Expectation #2: Amulet Bloom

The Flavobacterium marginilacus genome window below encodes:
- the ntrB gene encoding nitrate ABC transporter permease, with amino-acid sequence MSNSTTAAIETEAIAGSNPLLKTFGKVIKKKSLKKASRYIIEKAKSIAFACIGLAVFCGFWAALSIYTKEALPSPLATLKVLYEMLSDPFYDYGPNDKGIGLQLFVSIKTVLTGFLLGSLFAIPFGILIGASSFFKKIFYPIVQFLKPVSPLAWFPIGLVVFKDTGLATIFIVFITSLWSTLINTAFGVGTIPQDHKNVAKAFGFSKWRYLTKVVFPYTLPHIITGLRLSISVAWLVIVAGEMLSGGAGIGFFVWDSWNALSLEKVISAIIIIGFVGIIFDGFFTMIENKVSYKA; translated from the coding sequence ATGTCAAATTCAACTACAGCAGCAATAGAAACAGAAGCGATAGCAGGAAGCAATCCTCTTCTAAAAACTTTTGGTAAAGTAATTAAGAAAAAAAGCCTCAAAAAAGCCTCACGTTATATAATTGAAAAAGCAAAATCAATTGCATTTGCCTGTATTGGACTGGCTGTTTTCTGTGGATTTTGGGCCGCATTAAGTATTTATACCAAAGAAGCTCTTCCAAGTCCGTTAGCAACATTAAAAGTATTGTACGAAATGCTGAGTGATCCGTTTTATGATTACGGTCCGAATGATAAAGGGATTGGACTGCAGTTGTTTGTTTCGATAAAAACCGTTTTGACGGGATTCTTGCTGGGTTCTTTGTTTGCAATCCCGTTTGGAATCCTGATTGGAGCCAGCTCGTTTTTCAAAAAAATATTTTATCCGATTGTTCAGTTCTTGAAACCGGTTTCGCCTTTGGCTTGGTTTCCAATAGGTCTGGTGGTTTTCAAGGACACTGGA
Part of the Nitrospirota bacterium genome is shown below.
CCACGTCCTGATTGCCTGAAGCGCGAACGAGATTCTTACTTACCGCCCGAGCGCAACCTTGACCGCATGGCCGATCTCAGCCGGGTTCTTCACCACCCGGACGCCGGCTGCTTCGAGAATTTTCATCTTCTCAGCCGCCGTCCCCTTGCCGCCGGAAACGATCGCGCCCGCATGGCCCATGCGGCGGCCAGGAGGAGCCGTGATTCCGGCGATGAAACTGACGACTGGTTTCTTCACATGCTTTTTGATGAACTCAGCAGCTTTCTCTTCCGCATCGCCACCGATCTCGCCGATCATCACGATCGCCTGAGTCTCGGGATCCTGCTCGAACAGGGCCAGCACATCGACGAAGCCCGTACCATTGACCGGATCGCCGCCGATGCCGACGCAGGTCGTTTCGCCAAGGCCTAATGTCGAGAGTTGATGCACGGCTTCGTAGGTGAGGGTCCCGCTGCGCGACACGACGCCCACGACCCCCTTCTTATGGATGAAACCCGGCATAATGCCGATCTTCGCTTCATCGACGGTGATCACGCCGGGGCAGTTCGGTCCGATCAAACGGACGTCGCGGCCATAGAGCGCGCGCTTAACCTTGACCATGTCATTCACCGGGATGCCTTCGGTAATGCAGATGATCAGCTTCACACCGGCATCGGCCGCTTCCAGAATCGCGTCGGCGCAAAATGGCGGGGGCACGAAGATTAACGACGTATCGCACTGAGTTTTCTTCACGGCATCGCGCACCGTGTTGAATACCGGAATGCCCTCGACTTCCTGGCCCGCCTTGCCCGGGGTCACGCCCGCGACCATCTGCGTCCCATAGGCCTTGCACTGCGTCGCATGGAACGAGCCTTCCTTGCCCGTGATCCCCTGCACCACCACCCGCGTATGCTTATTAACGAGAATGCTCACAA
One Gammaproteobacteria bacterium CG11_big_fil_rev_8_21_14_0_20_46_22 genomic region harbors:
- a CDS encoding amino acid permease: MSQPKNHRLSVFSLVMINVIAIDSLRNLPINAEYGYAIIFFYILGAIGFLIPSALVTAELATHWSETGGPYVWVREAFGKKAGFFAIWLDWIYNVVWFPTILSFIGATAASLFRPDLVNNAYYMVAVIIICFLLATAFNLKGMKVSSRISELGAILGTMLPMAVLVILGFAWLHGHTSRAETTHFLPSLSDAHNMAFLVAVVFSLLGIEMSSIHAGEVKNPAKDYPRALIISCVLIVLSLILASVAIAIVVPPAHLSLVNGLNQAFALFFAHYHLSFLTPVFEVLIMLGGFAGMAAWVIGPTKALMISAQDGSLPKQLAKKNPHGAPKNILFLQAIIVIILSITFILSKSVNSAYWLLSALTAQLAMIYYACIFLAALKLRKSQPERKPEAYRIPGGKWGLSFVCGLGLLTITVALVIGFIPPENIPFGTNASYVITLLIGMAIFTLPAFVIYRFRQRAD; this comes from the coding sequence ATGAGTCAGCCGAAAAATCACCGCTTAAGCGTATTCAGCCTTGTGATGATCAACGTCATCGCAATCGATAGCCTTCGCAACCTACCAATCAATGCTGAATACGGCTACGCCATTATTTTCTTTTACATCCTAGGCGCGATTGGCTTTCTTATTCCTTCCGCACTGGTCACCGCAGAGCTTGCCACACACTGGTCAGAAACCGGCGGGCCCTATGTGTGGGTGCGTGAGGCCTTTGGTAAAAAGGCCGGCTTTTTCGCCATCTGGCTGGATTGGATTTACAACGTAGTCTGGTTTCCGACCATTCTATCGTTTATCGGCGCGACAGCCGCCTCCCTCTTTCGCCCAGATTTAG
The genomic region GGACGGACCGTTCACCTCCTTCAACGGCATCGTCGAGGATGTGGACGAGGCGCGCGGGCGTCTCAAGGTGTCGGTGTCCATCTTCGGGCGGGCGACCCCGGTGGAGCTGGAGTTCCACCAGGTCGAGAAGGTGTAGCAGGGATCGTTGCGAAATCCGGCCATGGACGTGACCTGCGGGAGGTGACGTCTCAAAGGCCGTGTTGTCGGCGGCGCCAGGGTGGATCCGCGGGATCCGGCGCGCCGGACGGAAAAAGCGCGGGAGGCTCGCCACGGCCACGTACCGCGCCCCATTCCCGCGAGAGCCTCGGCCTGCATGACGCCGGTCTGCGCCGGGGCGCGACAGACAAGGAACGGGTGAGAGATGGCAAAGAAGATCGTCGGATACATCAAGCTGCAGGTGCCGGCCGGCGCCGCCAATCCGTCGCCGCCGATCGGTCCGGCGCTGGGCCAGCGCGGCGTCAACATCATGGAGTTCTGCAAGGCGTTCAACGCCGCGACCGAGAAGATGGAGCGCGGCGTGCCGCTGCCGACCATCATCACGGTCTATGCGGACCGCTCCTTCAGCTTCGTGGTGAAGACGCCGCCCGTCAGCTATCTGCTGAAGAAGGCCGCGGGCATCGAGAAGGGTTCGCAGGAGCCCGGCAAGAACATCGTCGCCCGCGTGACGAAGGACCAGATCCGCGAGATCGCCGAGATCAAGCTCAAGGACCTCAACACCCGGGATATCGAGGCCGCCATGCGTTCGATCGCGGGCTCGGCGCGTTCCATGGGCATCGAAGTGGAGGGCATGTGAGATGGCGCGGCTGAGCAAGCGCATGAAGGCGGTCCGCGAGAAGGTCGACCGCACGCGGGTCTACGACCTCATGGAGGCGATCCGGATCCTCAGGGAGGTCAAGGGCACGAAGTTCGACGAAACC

I’ve said it before and I’ll say it again: Amulet Bloom is the “best” deck in Modern. I’ll point to all the usual datapoints here. It had the highest win-rate at the Pro Tour and the best representation in the 18+ points decks. It had a similar representation at GP Vancouver and the best showing in the T8 (cheating allegations aside). It blew the competition away at SCG Columbus, has the highest win rate on MTGO by a massive (and statistically significant) margin, and is consistently described as the best deck in dozens of anecdotal reports from players and pros. This is the kind of mixed-method analysis that overwhelmingly suggests Amulet Bloom really is the “best” deck in the format. There was a time when this wasn’t widely known and players would have avoided the deck, either due to ignorance of the archetype or just inexperience with its gameplay. But with format knowledge expanding, this is much less likely at GP Charlotte than it was at SCG Baltimore in February. Amulet Bloom k is going to be huge at the GP, both in the sheer number of players (easily over 6%-8% of the event will be on this) and in its finishes.